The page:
Your guide to informative and fun wine pairings.
How Humans Experience Their Food
The taste buds on the tongue, and hard and soft palate, detect four of the basic tastes: Sweet, Salty, Sour, and Bitter. The classic “tongue map” is no longer considered correct and these basic tastes are perceived over the entire tongue.
Farsighted, nearsighted, and 20/20, all represent your vision identity. But where do you fall on the taste-scale? Scientists refer to three categories to describe your tasting ability: Supertaster, medium-taster, or – oh my – a non-taster. Not everyone has the same amount of taste buds. Based on their genetically determined number of taste buds, they fall into one of these three categories. http://www.flavorfacts.org/supertaster-medium-taster-non-taster-which-are-you/
Umami ( pronounced you-MAH-mee) is now recognized as the fifth taste. To read more about Umami, click here: http://www.umamiinfo.com/2011/02/What-exactly-is-umami.php
Flavor is the term used to describe the integration of taste, smell, and the fullness of foods and wines. The sense of smell greatly contributes to the flavor of something. While we can detect only 5 basic tastes, we can detect thousands of odors. This is where Aroma plays an essential role when choosing and appreciating a wine.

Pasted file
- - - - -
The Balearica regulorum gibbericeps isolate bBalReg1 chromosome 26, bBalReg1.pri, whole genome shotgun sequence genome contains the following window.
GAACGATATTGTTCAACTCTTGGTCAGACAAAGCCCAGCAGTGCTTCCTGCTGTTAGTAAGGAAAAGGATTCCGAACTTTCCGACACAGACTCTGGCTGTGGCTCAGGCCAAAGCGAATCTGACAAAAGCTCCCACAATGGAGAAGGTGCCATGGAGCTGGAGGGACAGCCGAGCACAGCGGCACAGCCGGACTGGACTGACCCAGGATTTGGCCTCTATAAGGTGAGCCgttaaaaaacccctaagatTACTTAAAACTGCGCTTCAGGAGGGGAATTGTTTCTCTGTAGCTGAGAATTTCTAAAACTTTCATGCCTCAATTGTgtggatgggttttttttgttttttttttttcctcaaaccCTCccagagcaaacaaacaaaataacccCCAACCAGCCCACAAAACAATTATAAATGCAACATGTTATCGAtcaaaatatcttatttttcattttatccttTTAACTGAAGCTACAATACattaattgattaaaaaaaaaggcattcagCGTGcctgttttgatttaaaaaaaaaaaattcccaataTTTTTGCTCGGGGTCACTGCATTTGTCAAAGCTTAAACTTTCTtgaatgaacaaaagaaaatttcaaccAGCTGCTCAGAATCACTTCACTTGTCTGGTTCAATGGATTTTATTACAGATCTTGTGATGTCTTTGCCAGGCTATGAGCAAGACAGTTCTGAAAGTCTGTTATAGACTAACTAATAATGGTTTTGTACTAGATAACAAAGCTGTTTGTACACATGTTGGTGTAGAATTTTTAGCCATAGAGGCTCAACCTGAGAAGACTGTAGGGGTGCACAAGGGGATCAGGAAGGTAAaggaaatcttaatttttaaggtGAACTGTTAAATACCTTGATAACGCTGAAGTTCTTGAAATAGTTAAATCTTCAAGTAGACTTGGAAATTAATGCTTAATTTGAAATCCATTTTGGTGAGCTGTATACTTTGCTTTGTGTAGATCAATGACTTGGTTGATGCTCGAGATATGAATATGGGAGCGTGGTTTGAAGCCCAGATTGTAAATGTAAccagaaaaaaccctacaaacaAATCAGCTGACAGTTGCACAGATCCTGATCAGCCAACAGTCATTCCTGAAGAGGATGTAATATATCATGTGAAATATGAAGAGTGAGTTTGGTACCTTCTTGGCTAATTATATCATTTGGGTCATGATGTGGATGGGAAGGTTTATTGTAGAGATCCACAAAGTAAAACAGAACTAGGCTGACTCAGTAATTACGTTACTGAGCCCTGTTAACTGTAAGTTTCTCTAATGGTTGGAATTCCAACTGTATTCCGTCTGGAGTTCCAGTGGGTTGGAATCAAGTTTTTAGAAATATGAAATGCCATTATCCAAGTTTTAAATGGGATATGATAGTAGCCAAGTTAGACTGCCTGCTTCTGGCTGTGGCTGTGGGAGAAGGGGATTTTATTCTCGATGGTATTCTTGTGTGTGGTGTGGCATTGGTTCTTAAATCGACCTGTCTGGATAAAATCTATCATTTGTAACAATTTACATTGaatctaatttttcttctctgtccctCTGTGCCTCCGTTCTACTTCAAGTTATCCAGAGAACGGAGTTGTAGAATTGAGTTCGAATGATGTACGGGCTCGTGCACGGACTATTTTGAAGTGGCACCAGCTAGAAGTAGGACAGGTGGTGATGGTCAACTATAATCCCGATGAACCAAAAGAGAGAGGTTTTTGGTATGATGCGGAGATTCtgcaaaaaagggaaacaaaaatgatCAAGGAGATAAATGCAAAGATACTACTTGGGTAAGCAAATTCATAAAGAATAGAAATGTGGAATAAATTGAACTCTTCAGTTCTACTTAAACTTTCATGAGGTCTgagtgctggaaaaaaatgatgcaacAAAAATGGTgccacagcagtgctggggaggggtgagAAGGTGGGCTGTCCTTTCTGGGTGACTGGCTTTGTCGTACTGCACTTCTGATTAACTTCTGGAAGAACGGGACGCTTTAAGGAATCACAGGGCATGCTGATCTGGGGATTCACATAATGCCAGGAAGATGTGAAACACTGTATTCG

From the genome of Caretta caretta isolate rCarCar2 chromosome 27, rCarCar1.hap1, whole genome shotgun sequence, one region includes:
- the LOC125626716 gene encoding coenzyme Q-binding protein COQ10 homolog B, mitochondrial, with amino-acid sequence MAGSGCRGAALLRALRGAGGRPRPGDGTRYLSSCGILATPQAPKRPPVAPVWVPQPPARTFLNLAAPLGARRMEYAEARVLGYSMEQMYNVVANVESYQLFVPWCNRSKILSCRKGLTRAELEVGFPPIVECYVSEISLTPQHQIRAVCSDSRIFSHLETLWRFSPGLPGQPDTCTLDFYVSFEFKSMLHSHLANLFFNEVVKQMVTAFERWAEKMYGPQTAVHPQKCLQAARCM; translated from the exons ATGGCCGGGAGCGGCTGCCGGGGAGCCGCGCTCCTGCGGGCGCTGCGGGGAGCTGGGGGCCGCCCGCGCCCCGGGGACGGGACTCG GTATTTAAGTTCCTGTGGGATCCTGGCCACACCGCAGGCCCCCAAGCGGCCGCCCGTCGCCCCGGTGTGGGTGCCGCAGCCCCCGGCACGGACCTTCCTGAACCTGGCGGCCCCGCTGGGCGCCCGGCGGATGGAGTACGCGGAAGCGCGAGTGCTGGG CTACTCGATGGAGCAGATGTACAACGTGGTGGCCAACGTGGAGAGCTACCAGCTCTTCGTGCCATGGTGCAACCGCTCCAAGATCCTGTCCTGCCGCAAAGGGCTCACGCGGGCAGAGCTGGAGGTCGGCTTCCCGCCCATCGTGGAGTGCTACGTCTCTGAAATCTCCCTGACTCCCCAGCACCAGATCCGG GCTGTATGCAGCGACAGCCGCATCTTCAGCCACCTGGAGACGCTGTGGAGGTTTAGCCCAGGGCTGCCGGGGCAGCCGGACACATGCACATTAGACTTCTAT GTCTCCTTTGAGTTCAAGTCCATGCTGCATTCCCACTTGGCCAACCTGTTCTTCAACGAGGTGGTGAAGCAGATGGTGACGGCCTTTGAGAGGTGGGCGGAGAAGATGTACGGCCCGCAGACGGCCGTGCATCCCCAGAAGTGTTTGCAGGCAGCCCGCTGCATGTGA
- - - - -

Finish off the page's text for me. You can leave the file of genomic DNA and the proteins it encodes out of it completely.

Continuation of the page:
PAIRING WINES WITH FOOD
Things to consider when pairing wines:
Consider the body and texture (smell or fullness) of the wine.
Consider the intensity of the wine, delicate wines should be paired with delicate dishes, and intense wines paired with robust dishes
Sweetness in a wine is a measure of its residual sugar. Typical sweet wines are Riesling, Gewurztraminer (sounds like guh-VOORTS-truh-MEE-ner , or I like to say girls-are-meaner), some Pinot Grigio and Sauvignon Blanc.
Bitterness in a wine comes from its tannin structure, especially in Cabernet Sauvignon, Zinfandel, Syrah , and Malbec.
Saltiness is not found in wines, so light and fruity wines pair best with salty foods.
Base ingredients are the primary or core ingredients of your dish, and often play a major role in deciding what wine to pair it with. Also the method of preparation will often determine the wine pairing such as: grilling, frying, steaming, roasting, braising, or sautéing.
Bridge ingredients are those foods which help connect the base ingredient and the wine through their interaction either in flavor, body, intensity, or basic taste (sweet,salty,bitter,sour).
THE “UGLY” FOODS
Foods that are hard or near impossible to pair with a wine.
Asparagus: contains phosphorous and mercaptan that adversely affects wine flavor.
Artichokes: contain an acid called cynarin making everything taste sweet
Chiles: makes alcohol taste hotter and tannins more bitter
Eggs: yolks coat the palate masking the flavor of wine
Vinegar and pickled foods: make wines seem astringent